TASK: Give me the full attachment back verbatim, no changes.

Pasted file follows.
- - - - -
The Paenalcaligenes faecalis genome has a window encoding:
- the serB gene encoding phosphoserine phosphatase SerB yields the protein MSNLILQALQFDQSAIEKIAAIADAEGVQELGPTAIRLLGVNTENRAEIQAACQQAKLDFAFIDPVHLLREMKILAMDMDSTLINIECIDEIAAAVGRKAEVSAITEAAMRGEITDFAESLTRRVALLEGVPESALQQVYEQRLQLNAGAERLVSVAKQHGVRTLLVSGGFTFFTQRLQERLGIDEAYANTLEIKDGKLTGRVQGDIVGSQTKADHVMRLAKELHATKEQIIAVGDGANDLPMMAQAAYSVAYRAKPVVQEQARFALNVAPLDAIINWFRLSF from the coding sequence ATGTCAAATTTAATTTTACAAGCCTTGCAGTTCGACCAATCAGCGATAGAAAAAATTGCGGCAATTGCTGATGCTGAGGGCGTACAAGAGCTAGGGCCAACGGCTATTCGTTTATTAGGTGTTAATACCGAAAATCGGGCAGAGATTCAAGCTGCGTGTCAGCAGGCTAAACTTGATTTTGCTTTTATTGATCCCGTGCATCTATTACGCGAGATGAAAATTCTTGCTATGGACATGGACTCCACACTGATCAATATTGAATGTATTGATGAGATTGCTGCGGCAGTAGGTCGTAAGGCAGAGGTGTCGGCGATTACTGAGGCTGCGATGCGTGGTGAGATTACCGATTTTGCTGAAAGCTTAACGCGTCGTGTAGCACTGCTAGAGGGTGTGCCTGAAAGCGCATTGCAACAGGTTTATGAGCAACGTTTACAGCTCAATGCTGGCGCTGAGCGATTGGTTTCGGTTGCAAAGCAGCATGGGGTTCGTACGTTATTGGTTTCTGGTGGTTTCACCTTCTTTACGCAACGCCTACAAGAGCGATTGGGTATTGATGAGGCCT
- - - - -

The Paenalcaligenes faecalis genome has a window encoding:
- the serB gene encoding phosphoserine phosphatase SerB yields the protein MSNLILQALQFDQSAIEKIAAIADAEGVQELGPTAIRLLGVNTENRAEIQAACQQAKLDFAFIDPVHLLREMKILAMDMDSTLINIECIDEIAAAVGRKAEVSAITEAAMRGEITDFAESLTRRVALLEGVPESALQQVYEQRLQLNAGAERLVSVAKQHGVRTLLVSGGFTFFTQRLQERLGIDEAYANTLEIKDGKLTGRVQGDIVGSQTKADHVMRLAKELHATKEQIIAVGDGANDLPMMAQAAYSVAYRAKPVVQEQARFALNVAPLDAIINWFRLSF from the coding sequence ATGTCAAATTTAATTTTACAAGCCTTGCAGTTCGACCAATCAGCGATAGAAAAAATTGCGGCAATTGCTGATGCTGAGGGCGTACAAGAGCTAGGGCCAACGGCTATTCGTTTATTAGGTGTTAATACCGAAAATCGGGCAGAGATTCAAGCTGCGTGTCAGCAGGCTAAACTTGATTTTGCTTTTATTGATCCCGTGCATCTATTACGCGAGATGAAAATTCTTGCTATGGACATGGACTCCACACTGATCAATATTGAATGTATTGATGAGATTGCTGCGGCAGTAGGTCGTAAGGCAGAGGTGTCGGCGATTACTGAGGCTGCGATGCGTGGTGAGATTACCGATTTTGCTGAAAGCTTAACGCGTCGTGTAGCACTGCTAGAGGGTGTGCCTGAAAGCGCATTGCAACAGGTTTATGAGCAACGTTTACAGCTCAATGCTGGCGCTGAGCGATTGGTTTCGGTTGCAAAGCAGCATGGGGTTCGTACGTTATTGGTTTCTGGTGGTTTCACCTTCTTTACGCAACGCCTACAAGAGCGATTGGGTATTGATGAGGCCT